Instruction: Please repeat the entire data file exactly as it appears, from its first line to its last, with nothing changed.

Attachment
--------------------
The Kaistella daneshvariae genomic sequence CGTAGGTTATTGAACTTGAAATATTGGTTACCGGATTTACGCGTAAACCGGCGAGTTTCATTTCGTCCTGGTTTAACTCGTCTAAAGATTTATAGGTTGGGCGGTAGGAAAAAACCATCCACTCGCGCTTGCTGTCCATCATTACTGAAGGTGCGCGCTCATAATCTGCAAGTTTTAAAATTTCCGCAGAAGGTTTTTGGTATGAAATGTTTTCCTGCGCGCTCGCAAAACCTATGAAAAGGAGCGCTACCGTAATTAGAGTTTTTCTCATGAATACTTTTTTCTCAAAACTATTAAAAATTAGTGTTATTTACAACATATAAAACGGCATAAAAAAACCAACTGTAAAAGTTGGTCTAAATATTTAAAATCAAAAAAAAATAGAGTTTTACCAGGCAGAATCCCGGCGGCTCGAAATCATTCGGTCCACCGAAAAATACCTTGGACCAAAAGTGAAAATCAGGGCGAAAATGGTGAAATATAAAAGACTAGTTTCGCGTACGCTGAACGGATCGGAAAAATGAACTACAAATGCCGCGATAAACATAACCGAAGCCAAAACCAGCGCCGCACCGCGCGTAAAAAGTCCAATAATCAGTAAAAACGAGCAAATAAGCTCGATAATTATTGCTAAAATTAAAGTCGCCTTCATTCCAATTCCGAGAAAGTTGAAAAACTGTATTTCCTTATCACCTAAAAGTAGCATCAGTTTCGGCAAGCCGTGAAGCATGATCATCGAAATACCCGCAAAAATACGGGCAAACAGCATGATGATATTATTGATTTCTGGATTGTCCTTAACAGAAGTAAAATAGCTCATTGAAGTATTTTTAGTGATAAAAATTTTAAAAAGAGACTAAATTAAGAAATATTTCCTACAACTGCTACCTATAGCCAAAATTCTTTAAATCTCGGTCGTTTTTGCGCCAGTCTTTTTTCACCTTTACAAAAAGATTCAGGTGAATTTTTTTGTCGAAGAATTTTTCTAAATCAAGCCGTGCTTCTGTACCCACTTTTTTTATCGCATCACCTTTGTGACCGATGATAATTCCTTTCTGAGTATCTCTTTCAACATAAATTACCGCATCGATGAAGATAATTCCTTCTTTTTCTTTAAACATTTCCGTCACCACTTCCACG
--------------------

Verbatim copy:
The Kaistella daneshvariae genomic sequence CGTAGGTTATTGAACTTGAAATATTGGTTACCGGATTTACGCGTAAACCGGCGAGTTTCATTTCGTCCTGGTTTAACTCGTCTAAAGATTTATAGGTTGGGCGGTAGGAAAAAACCATCCACTCGCGCTTGCTGTCCATCATTACTGAAGGTGCGCGCTCATAATCTGCAAGTTTTAAAATTTCCGCAGAAGGTTTTTGGTATGAAATGTTTTCCTGCGCGCTCGCAAAACCTATGAAAAGGAGCGCTACCGTAATTAGAGTTTTTCTCATGAATACTTTTTTCTCAAAACTATTAAAAATTAGTGTTATTTACAACATATAAAACGGCATAAAAAAACCAACTGTAAAAGTTGGTCTAAATATTTAAAATCAAAAAAAAATAGAGTTTTACCAGGCAGAATCCCGGCGGCTCGAAATCATTCGGTCCACCGAAAAATACCTTGGACCAAAAGTGAAAATCAGGGCGAAAATGGTGAAATATAAAAGACTAGTTTCGCGTACGCTGAACGGATCGGAAAAATGAACTACAAATGCCGCGATAAACATAACCGAAGCCAAAACCAGCGCCGCACCGCGCGTAAAAAGTCCAATAATCAGTAAAAACGAGCAAATAAGCTCGATAATTATTGCTAAAATTAAAGTCGCCTTCATTCCAATTCCGAGAAAGTTGAAAAACTGTATTTCCTTATCACCTAAAAGTAGCATCAGTTTCGGCAAGCCGTGAAGCATGATCATCGAAATACCCGCAAAAATACGGGCAAACAGCATGATGATATTATTGATTTCTGGATTGTCCTTAACAGAAGTAAAATAGCTCATTGAAGTATTTTTAGTGATAAAAATTTTAAAAAGAGACTAAATTAAGAAATATTTCCTACAACTGCTACCTATAGCCAAAATTCTTTAAATCTCGGTCGTTTTTGCGCCAGTCTTTTTTCACCTTTACAAAAAGATTCAGGTGAATTTTTTTGTCGAAGAATTTTTCTAAATCAAGCCGTGCTTCTGTACCCACTTTTTTTATCGCATCACCTTTGTGACCGATGATAATTCCTTTCTGAGTATCTCTTTCAACATAAATTACCGCATCGATGAAGATAATTCCTTCTTTTTCTTTAAACATTTCCGTCACCACTTCCACG